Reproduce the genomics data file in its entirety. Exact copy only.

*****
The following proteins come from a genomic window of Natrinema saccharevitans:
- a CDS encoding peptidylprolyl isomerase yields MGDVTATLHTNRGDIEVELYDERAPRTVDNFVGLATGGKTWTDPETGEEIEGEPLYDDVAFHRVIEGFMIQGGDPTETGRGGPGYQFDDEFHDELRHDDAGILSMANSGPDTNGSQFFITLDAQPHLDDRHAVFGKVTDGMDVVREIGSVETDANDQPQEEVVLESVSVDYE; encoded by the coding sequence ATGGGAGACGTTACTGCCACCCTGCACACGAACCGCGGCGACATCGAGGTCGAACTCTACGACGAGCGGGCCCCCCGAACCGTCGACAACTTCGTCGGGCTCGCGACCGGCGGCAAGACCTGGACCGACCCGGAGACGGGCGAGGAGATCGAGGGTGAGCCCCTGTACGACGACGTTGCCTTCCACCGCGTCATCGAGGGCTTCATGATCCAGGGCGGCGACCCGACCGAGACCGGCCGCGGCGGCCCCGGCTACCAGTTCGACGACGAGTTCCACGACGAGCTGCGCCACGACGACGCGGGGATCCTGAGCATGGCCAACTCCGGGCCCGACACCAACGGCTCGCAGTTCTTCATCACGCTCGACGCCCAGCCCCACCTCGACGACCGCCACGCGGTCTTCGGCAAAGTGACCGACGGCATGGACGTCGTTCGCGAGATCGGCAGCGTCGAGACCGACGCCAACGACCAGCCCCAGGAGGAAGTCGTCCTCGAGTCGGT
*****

The following proteins come from a genomic window of Natrinema saccharevitans:
- a CDS encoding peptidylprolyl isomerase yields MGDVTATLHTNRGDIEVELYDERAPRTVDNFVGLATGGKTWTDPETGEEIEGEPLYDDVAFHRVIEGFMIQGGDPTETGRGGPGYQFDDEFHDELRHDDAGILSMANSGPDTNGSQFFITLDAQPHLDDRHAVFGKVTDGMDVVREIGSVETDANDQPQEEVVLESVSVDYE; encoded by the coding sequence ATGGGAGACGTTACTGCCACCCTGCACACGAACCGCGGCGACATCGAGGTCGAACTCTACGACGAGCGGGCCCCCCGAACCGTCGACAACTTCGTCGGGCTCGCGACCGGCGGCAAGACCTGGACCGACCCGGAGACGGGCGAGGAGATCGAGGGTGAGCCCCTGTACGACGACGTTGCCTTCCACCGCGTCATCGAGGGCTTCATGATCCAGGGCGGCGACCCGACCGAGACCGGCCGCGGCGGCCCCGGCTACCAGTTCGACGACGAGTTCCACGACGAGCTGCGCCACGACGACGCGGGGATCCTGAGCATGGCCAACTCCGGGCCCGACACCAACGGCTCGCAGTTCTTCATCACGCTCGACGCCCAGCCCCACCTCGACGACCGCCACGCGGTCTTCGGCAAAGTGACCGACGGCATGGACGTCGTTCGCGAGATCGGCAGCGTCGAGACCGACGCCAACGACCAGCCCCAGGAGGAAGTCGTCCTCGAGTCGGT